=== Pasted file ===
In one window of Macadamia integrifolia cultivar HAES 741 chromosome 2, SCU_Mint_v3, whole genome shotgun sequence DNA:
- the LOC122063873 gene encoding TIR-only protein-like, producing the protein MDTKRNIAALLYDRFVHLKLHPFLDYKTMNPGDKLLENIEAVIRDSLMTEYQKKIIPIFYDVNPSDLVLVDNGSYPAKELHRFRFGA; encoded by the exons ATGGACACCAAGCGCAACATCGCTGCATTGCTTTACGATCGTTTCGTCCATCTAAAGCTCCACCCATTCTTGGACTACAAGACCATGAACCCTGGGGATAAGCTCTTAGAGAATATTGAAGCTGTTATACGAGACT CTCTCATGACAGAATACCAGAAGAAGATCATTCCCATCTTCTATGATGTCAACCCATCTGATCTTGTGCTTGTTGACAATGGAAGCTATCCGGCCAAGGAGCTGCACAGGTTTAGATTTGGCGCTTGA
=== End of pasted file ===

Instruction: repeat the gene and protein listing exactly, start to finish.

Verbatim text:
In one window of Macadamia integrifolia cultivar HAES 741 chromosome 2, SCU_Mint_v3, whole genome shotgun sequence DNA:
- the LOC122063873 gene encoding TIR-only protein-like, producing the protein MDTKRNIAALLYDRFVHLKLHPFLDYKTMNPGDKLLENIEAVIRDSLMTEYQKKIIPIFYDVNPSDLVLVDNGSYPAKELHRFRFGA; encoded by the exons ATGGACACCAAGCGCAACATCGCTGCATTGCTTTACGATCGTTTCGTCCATCTAAAGCTCCACCCATTCTTGGACTACAAGACCATGAACCCTGGGGATAAGCTCTTAGAGAATATTGAAGCTGTTATACGAGACT CTCTCATGACAGAATACCAGAAGAAGATCATTCCCATCTTCTATGATGTCAACCCATCTGATCTTGTGCTTGTTGACAATGGAAGCTATCCGGCCAAGGAGCTGCACAGGTTTAGATTTGGCGCTTGA